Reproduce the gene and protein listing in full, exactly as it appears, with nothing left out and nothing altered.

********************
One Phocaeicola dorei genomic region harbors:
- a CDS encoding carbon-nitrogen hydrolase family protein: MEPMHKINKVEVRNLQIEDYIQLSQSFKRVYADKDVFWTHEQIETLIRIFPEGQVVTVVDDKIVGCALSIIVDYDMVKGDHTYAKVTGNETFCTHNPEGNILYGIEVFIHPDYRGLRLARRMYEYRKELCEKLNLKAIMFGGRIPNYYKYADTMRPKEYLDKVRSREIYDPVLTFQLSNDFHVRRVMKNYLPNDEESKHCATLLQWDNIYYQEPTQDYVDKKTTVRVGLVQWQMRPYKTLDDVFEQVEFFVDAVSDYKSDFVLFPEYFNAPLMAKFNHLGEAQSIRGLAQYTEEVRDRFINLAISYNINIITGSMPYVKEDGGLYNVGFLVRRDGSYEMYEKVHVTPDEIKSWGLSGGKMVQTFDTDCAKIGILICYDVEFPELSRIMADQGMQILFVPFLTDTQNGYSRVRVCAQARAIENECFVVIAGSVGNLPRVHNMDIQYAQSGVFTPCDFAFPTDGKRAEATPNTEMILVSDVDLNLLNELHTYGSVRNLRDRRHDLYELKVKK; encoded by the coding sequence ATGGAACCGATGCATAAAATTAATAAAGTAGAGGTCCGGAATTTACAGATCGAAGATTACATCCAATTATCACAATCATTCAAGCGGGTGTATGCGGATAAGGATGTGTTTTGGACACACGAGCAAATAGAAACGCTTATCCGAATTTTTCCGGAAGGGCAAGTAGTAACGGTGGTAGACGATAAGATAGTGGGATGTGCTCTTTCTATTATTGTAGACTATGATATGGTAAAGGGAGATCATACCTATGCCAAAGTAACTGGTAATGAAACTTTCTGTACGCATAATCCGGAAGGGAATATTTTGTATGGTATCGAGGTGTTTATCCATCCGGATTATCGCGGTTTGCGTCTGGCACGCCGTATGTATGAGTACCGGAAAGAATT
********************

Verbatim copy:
One Phocaeicola dorei genomic region harbors:
- a CDS encoding carbon-nitrogen hydrolase family protein: MEPMHKINKVEVRNLQIEDYIQLSQSFKRVYADKDVFWTHEQIETLIRIFPEGQVVTVVDDKIVGCALSIIVDYDMVKGDHTYAKVTGNETFCTHNPEGNILYGIEVFIHPDYRGLRLARRMYEYRKELCEKLNLKAIMFGGRIPNYYKYADTMRPKEYLDKVRSREIYDPVLTFQLSNDFHVRRVMKNYLPNDEESKHCATLLQWDNIYYQEPTQDYVDKKTTVRVGLVQWQMRPYKTLDDVFEQVEFFVDAVSDYKSDFVLFPEYFNAPLMAKFNHLGEAQSIRGLAQYTEEVRDRFINLAISYNINIITGSMPYVKEDGGLYNVGFLVRRDGSYEMYEKVHVTPDEIKSWGLSGGKMVQTFDTDCAKIGILICYDVEFPELSRIMADQGMQILFVPFLTDTQNGYSRVRVCAQARAIENECFVVIAGSVGNLPRVHNMDIQYAQSGVFTPCDFAFPTDGKRAEATPNTEMILVSDVDLNLLNELHTYGSVRNLRDRRHDLYELKVKK; encoded by the coding sequence ATGGAACCGATGCATAAAATTAATAAAGTAGAGGTCCGGAATTTACAGATCGAAGATTACATCCAATTATCACAATCATTCAAGCGGGTGTATGCGGATAAGGATGTGTTTTGGACACACGAGCAAATAGAAACGCTTATCCGAATTTTTCCGGAAGGGCAAGTAGTAACGGTGGTAGACGATAAGATAGTGGGATGTGCTCTTTCTATTATTGTAGACTATGATATGGTAAAGGGAGATCATACCTATGCCAAAGTAACTGGTAATGAAACTTTCTGTACGCATAATCCGGAAGGGAATATTTTGTATGGTATCGAGGTGTTTATCCATCCGGATTATCGCGGTTTGCGTCTGGCACGCCGTATGTATGAGTACCGGAAAGAATT